ccRCC cells with or without TCEAL2 stable expression cultured for 48h were collected and washed twice with PBS, and then fixed with 70% ice-cold ethanol overnight at 4°C. The fixed cells were resuspended in PBS containing PI/RNase staining buffer (BD Biosciences, San Diego, CA), and incubated for 15 minutes at room temperature. Cells were subjected to flow cytometric analysis of DNA content using a flow cytometer (BD AccuriTM C6 Plus, BD Bioscience, CA). The percentages of cell cycle distribution were calculated by Flowjo VX software.

Statistical Analysis

All data from three repeated experimental results are expressed as mean ± SD. The correlation of TCEAL2 and each clinical pathological variable was comparatively analyzed by χ2 test, the Fisher exact test and Chi-square test. A p value of less than 0.05 indicated the presence of statistically significant difference between groups. All statistical analyses were carried out with SPASS 19.0 and GraphPad Prism 6 software.


TCEAL2 Was Down-Regulated in ccRCC Tissues and Cell Lines

To identify our preliminary findings, the TCGA visual database GEPIA and cBioPortal and the GEO Profile GSE53757 were adopted. The expression of TCEAL2 in patients with ccRCC was significantly lower than that in patients without ccRCC (Figure 1A and B). In addition, immunohistochemical staining showed that 82 cases (91.1%) of RCC cases had negative expression of TCEAL2 in cancer tissues, while only 8 cases (8.9%) of adjacent normal tissues had low expression of TCEAL2 (P <0.001) (Table 1). By analyzing the clinicopathological data of 90 patients with tissue microarray, the expression of TCEAL2 was not related to the patient’s tumor stage, and the difference was not statistically significant (P>0.05) (Table 2). Furthermore, in accordance with the immunohistochemical staining, RT-qPCR data also showed a significant decrease of TCEAL2 mRNA in 20 cases of ccRCC tissues compared to the adjacent normal kidney tissues (P<0.001) (Figure 1C and F). And in the TCGA visual database, the expression of TCEAL2 was related to the tumor stage and T grade in renal cancer patients (P<0.001) (Figure 1D and E). Then, TCEAL2 expression levels were detected in ccRCC cell lines (786-O, 769-P, ACHN and Caki-1) and normal renal tubular epithelial cell lines (HK-2). As shown in Figure 2A and B, TCEAL2 expression was significantly reduced in the 786-O, 769-P, ACHN and Caki-1 cell lines at both transcription and translation levels, compared to the HK-2 cell line (p<0.001, respectively).

Table 1 Expression of TCEAL2 in ccRCC and Adjacent Normal Kidney Tissues

Table 2 Correlation Between TCEAL2 Expression and the Clinicopathological Characters of Patients with Clear Cell Renal Cell Carcinoma (IHC)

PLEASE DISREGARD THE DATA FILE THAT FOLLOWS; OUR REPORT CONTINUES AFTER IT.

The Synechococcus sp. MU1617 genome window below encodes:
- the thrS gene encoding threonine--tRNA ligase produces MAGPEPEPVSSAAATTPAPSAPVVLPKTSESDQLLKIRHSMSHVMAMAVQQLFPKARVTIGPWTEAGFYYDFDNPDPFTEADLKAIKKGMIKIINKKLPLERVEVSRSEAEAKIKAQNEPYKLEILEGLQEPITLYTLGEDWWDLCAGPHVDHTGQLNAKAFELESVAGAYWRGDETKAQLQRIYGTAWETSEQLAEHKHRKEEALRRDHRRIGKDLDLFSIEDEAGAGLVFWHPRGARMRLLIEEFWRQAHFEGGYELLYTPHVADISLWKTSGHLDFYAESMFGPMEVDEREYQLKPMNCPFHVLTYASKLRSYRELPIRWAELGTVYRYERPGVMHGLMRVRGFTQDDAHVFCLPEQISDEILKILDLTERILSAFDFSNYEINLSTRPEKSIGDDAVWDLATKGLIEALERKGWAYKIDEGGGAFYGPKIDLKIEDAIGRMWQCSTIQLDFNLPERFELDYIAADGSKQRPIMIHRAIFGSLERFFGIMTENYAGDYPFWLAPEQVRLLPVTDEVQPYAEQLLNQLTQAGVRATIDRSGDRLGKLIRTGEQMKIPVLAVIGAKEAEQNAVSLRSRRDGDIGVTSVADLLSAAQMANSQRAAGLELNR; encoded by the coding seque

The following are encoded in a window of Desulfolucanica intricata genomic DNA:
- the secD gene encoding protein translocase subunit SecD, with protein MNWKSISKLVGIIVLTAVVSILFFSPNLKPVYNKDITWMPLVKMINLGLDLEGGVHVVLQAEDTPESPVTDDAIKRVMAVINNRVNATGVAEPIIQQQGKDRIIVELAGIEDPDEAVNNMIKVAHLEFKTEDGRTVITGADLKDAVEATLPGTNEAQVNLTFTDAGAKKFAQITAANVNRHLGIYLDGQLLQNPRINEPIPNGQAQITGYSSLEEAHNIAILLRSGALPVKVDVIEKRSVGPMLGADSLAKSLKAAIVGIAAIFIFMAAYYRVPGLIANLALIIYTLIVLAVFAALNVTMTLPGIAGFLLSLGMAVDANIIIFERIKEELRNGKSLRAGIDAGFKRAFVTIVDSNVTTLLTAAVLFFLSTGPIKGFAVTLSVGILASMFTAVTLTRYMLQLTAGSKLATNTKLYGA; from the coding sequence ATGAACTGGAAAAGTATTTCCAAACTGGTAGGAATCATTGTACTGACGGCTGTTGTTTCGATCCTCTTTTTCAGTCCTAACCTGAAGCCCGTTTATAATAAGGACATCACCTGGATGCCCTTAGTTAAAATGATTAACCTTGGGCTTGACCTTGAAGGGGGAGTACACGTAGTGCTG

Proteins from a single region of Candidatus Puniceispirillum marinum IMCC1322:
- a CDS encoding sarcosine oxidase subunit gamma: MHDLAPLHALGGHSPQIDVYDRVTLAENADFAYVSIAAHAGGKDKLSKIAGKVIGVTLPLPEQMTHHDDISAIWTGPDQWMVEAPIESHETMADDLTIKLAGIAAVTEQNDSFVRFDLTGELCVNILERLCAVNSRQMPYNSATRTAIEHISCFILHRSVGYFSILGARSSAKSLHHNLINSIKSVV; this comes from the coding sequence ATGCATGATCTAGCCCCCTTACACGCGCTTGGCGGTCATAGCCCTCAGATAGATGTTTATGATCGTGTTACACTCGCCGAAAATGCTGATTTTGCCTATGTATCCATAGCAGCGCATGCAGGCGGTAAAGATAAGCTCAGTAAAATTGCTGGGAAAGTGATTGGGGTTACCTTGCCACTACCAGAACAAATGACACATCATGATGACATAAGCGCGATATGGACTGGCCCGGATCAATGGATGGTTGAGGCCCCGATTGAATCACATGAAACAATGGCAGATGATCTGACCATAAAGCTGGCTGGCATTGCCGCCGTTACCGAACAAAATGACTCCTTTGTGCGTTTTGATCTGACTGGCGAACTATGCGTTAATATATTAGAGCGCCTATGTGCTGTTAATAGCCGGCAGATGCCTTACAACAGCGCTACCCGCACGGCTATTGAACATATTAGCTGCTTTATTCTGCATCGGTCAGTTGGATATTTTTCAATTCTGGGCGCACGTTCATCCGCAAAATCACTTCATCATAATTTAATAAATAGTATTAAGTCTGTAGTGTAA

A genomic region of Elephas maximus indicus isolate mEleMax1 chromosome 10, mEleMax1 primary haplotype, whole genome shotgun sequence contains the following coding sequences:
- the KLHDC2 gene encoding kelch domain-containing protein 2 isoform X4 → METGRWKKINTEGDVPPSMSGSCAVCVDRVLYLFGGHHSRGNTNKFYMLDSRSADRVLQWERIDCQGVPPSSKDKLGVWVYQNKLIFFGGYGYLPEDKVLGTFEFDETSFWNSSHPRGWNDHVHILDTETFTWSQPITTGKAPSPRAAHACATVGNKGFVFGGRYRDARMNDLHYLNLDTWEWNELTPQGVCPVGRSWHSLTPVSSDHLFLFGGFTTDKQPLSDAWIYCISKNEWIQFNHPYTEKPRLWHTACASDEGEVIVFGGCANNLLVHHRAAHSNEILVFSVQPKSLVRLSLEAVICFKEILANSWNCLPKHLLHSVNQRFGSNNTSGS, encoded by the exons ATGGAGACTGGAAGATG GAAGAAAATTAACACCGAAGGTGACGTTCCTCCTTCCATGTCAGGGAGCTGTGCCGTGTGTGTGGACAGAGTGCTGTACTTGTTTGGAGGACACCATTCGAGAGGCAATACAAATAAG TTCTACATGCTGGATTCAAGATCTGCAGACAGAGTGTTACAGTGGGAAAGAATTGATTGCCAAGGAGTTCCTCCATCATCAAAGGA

Figure 1 TCEAL2 was down-regulated in ccRCC tissues. (A and B) The expression of TCEAL2 in ccRCC tissues was significantly lower than that in normal kidney tissues by TCGA and GSE53757. (C) RT-qPCR result revealed that TCEAL2 mRNA in 20 cases of ccRCC tissues compared to the adjacent normal kidney tissues. (D and E) The expression of TCEAL2 mRNA was related to the tumor  grade and stage in renal cancer patients. (F) The expression of TCEAL2 protein in kidney cancer tissues was lower than that in adjacent normal kidney tissues, and was related to tumor stage by immunohistochemistry staining. Scale bar = 100 μm. t-test, Mean±SD, ***p < 0.001.

Figure 2 TCEAL2 was down-regulated and located in the nucleus of ccRCC cell lines. (A and B) TCEAL2 was remarkably decreased in ccRCC cell lines 786-O, 769-P, ACHN and Caki-1 compared to human proximal tubular epithelial cell line HK-2 at both transcription and translation levels. (C) The protein level of TCEAL2 in ccRCC cell lines 786-O and 769-P with infection of TCEAL2 lentivirus was noteworthy higher than that in the control group. (D) TCEAL2 was primarily located in the nucleus by Immunofluorescence assay. Red: TCEAL2, Green: EGFP, Blue: DNA. T-test, Mean±SD, ***p < 0.001.

TCEAL2 Under-Expression is Associated with the Tumor Stage of Patients with ccRCC

We analyzed the possible correlation between the TCEAL2 mRNA level in 534 ccRCC samples and the clinical characteristics of ccRCC through TCGA data. As summarized in Table 3, patients were divided into two subgroups based on TCEAL2 expression level: low-expression group (n = 510) and high-expression group (n = 24). Compared with the high-expression group, the TCEAL2 low-expression group more appeared in advanced tumor stage (P = 0.0364), T grade (P = 0.0466) and male (P = 0.0073). There was no significant correlation between the expression level of TCEAL2 and age and 5-year survival rate (Table 3). According to the above-mentioned TCEAL2 mRNA level and clinicopathological characteristics of ccRCC patients, the multivariate cox-regression analysis showed that the patient’s age and tumor stage were related with survival time, and the risk coefficients are 1.428 and 1.988, respectively (Table 4). However, the expression of TCEAL2 in ccRCC has not been a variable that affects their survival time, which may require more samples for evaluation.

Table 3 Correlation Between TCEAL2 Expression and the Clinicopathological Characters of Patients with Clear Cell Renal Cell Carcinoma (TCGA)